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When Bentleyville resident Karen Tyler died last year at age 71, she was not widely hailed as a pathbreaking pioneer, but it turns out she was. When Tyler was in her mid-20s, she took on “a man’s job in a man’s world” by becoming Pennsylvania’s first female coal miner. She started working at Mine 51, operated by Bethlehem Mines, in Ellsworth on Aug. 1, 1974. Her employment followed just months after the country’s first female miner started punching a clock in West Virginia. Tyler was the subject of racist and sexist remarks, but she hung in there, as a story in the Observer-Reporter detailed last weekend. Tyler later began work as a nurse as the mining industry shed employees. Her son, Wendell Tyler, told us, “I think of my mom as a pioneer for a lot of women going into the coal mine. She gave her best.”

California University of Pennsylvania is undertaking an important initiative to help Spanish-speaking residents of the region. Starting next week, Cal U.’s College of Education and Liberal Arts is working with Washington County’s St. Oscar Romero Parish and other organizations to offer weekly Zoom discussions on issues like racism, accessing social services and financial literacy. There will also be two in-person events at Our Lady of Miraculous Medal Church in Meadow Lands. Dr. Andrea Cencich, a Spanish teacher at Cal U., described it as a pilot effort, and series that run along similar lines might be put together for Asian or Middle Eastern communities in the region. The university is undertaking this community outreach endeavor at a moment of transition, as it merges operations with two other Pennsylvania universities. It bodes well for the future.

In the immediate aftermath of 9/11, it was common to say that the United States was a changed country because of the trauma inflicted by the terrorist attacks. According to a poll released this week by ABC News and The Washington Post, many Americans don’t believe the attacks changed the country for the better. According to the poll, 46% say it changed the country for the worst. That represents a shift from 2002, when 55% believed the country had changed for the better because of 9/11. What’s left unsaid is whether this downcast view is the result of our incursions into Afghanistan and Iraq, neither of which delivered conclusive victories, or if we have just become a more battered, divided and gloomy nation in the two decades since that bright and sunny September morning.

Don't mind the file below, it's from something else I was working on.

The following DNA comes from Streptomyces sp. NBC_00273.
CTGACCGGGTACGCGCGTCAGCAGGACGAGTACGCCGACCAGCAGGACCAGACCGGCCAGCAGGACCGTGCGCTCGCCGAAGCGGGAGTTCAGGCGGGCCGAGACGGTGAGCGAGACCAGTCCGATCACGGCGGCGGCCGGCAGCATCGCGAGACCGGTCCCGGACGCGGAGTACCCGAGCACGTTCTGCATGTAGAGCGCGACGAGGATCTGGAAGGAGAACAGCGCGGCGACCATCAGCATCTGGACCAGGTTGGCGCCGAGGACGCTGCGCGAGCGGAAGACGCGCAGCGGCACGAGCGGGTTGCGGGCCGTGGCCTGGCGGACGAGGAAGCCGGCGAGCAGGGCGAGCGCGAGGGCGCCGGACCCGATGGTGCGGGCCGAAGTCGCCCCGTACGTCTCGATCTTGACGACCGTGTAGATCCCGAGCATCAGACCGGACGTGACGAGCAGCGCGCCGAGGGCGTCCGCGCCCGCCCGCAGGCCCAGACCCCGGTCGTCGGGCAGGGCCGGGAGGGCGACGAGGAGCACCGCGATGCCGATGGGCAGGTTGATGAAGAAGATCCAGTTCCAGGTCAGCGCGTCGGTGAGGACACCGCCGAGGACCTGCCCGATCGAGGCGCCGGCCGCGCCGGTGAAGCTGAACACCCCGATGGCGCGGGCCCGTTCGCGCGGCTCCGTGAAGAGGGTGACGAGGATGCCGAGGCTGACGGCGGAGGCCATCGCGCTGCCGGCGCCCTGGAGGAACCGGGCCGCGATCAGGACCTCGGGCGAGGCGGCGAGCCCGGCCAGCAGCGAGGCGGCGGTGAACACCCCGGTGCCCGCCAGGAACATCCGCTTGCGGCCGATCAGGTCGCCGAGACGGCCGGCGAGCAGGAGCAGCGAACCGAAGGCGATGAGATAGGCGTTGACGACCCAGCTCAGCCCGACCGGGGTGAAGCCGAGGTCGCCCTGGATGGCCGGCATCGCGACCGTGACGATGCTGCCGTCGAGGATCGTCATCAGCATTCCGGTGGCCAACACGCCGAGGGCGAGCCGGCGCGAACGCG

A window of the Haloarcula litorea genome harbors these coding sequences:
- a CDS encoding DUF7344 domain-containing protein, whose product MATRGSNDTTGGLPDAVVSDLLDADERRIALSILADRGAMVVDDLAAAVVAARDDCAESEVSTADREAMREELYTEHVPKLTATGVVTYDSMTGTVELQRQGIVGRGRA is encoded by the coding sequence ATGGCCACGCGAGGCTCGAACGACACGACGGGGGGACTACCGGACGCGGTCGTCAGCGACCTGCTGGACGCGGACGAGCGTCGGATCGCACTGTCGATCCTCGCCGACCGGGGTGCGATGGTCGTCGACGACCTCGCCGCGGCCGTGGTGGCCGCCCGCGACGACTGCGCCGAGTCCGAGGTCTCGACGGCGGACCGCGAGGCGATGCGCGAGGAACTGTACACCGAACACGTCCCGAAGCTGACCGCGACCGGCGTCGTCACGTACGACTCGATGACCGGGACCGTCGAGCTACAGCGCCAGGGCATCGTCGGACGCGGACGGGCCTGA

Anthony Hamlet did the right thing on Wednesday by announcing his resignation as superintendent of Pittsburgh Public Schools, by far the largest district in the region. Having been with the district for five years, Hamlet was undone by a state Ethics Commission report released last month that found he violated the Public Official and Employee Ethics Act when, among other things, he kept for himself travel reimbursements the district had already paid for and claimed that he was working on days when he was tending to personal business. Hamlet has claimed he was targeted by “biased” city leaders, but there’s every indication that Hamlet himself was the author of his own undoing.

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